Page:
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Scientists at Vanderbilt University are developing a prosthetic arm with 10 times the power of currently available devices. Powered by a rocket motor, the prototype arm weighs about the same as a natural arm and can curl 20 to 25 pounds.

Unlike conventional prostheses, which can bend only at the elbow and the clawlike hand, the new arm has independently movable fingers and a bendable wrist. But that additional functionality requires a more efficient energy source. According to a press release from Vanderbilt,

At a certain point, the weight of the batteries required to provide the energy to operate the arm for a reasonable period becomes a problem. It was the poor power-to-weight ratio of the batteries that drove [Michael] Goldfarb to look for alternatives in 2000 while he was working on a previous exoskeleton project for DARPA. He decided to miniaturize the monopropellant rocket motor system that is used by the space shuttle for maneuvering in orbit. His adaptation impressed the Johns Hopkins researchers, so they offered him $2.7 million in research funding to apply this approach to the development of a prosthetic arm.

Goldfarb’s power source is about the size of a pencil and contains a special catalyst that causes hydrogen peroxide to burn. When hydrogen peroxide burns, it produces pure steam. The steam is used to open and close a series of valves. The valves are connected to the spring-loaded joints by belts made of a special monofilament used in appliance handles and aircraft parts. A small sealed canister of hydrogen peroxide that easily fits in the upper arm can provide enough energy to power the device for 18 hours of normal activity.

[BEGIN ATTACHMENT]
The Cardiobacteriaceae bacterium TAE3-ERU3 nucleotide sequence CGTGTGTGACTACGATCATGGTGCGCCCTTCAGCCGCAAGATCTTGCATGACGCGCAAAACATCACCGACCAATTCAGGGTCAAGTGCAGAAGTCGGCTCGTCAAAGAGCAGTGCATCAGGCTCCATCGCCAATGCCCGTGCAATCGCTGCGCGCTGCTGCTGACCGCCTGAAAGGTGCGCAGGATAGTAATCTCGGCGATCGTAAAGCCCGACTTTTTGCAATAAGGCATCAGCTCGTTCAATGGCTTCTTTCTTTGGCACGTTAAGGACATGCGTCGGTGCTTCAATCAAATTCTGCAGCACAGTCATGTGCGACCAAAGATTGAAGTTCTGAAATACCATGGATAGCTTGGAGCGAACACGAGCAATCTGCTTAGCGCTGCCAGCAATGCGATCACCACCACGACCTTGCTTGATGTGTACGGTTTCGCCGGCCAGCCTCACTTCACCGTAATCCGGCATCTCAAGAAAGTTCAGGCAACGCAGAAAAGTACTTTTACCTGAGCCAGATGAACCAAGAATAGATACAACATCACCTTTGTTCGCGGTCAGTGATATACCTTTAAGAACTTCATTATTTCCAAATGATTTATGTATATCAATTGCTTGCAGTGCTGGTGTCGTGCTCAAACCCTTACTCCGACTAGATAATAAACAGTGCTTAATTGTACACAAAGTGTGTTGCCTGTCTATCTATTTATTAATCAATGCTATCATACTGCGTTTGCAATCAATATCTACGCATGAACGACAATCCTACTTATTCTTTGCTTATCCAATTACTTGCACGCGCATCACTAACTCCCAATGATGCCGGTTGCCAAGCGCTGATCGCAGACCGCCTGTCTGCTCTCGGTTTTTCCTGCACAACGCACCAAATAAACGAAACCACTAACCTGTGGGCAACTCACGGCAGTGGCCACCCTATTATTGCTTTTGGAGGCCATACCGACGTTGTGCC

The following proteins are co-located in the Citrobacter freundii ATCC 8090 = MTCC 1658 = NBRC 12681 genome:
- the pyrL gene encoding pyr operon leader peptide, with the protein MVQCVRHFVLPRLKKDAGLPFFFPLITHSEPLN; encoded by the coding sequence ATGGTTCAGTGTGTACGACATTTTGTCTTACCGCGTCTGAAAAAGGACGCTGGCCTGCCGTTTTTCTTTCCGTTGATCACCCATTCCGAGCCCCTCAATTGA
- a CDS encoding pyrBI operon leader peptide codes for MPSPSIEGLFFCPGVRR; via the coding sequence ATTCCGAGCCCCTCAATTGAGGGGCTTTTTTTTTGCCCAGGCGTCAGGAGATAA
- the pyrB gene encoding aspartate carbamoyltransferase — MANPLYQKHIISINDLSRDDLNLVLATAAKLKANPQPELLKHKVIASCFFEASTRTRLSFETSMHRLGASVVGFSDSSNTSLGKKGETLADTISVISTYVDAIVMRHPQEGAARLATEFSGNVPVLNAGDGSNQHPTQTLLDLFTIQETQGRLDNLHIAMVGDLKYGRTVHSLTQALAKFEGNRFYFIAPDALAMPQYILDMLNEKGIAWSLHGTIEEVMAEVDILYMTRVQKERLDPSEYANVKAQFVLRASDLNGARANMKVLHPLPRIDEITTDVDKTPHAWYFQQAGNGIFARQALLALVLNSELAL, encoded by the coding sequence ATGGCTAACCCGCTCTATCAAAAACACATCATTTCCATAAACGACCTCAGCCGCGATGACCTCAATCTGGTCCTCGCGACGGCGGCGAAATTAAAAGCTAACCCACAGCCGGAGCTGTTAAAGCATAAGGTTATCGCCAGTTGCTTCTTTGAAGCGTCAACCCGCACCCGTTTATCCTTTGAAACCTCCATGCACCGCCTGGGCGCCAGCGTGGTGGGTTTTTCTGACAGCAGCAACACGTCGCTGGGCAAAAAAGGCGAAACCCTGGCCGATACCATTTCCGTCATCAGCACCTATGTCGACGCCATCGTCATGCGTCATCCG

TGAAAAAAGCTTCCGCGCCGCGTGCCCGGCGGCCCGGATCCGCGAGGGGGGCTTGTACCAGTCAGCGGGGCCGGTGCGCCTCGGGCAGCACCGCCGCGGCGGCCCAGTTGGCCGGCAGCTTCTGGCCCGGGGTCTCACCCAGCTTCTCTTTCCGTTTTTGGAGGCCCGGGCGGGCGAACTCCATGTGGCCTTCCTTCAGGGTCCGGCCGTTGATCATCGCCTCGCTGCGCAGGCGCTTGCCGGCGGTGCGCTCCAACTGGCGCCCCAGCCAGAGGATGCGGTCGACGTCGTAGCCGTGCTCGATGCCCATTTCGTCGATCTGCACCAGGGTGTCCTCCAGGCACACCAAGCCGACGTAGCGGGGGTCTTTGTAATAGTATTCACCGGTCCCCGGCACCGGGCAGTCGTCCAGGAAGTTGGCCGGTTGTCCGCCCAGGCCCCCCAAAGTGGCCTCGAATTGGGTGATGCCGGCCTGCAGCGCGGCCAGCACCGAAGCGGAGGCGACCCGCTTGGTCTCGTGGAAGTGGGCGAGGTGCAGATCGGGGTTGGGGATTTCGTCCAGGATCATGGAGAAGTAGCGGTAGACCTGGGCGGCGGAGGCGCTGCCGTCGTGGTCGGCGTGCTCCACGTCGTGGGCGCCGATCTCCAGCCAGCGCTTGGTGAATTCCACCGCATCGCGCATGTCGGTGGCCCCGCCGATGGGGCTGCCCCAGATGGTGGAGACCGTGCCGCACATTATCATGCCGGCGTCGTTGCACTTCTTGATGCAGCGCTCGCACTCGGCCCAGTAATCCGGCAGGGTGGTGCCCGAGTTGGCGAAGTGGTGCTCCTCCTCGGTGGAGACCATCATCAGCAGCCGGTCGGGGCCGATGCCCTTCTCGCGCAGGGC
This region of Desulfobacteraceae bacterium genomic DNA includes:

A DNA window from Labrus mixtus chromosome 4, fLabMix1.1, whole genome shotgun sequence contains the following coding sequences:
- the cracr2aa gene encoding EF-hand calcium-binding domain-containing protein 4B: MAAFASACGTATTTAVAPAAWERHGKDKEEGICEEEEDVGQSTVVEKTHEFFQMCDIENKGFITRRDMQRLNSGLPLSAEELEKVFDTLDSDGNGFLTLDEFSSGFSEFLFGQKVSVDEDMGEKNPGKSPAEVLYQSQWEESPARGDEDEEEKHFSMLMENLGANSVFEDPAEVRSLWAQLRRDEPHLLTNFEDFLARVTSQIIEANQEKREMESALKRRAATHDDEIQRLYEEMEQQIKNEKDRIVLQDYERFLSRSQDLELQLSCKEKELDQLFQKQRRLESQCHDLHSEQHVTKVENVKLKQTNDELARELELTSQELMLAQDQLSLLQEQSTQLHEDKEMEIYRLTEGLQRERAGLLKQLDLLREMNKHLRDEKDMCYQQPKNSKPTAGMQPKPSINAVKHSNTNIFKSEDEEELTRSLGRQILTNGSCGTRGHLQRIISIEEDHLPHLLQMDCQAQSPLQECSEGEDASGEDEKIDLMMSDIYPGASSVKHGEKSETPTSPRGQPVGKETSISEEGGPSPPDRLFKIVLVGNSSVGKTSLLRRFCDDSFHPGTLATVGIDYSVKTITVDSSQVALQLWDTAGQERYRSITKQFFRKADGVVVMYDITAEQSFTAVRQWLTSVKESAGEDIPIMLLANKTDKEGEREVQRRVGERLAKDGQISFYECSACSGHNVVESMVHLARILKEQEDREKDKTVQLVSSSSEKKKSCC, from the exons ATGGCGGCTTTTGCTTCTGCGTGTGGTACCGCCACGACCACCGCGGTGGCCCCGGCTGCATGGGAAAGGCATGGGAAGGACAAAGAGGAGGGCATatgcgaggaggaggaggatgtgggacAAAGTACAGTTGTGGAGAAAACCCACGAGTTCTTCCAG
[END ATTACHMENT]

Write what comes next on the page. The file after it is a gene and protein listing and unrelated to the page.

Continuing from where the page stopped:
While it may sound scary to walk around with a rocket motor, the scientists say that they have addressed those concerns.

By covering the hottest parts with special insulating plastic, they were able to reduce surface temperatures enough so they are safe to touch. The steam exhaust was also a problem, which they decided to handle in as natural a fashion as possible: by venting it through a porous cover, where it evaporates like natural perspiration. “The amount of water involved is about the same as a person would normally sweat from their arm in a warm day,” Goldfarb says.

See a video of the arm here.

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Tagged: Biomedicine, prosthetics

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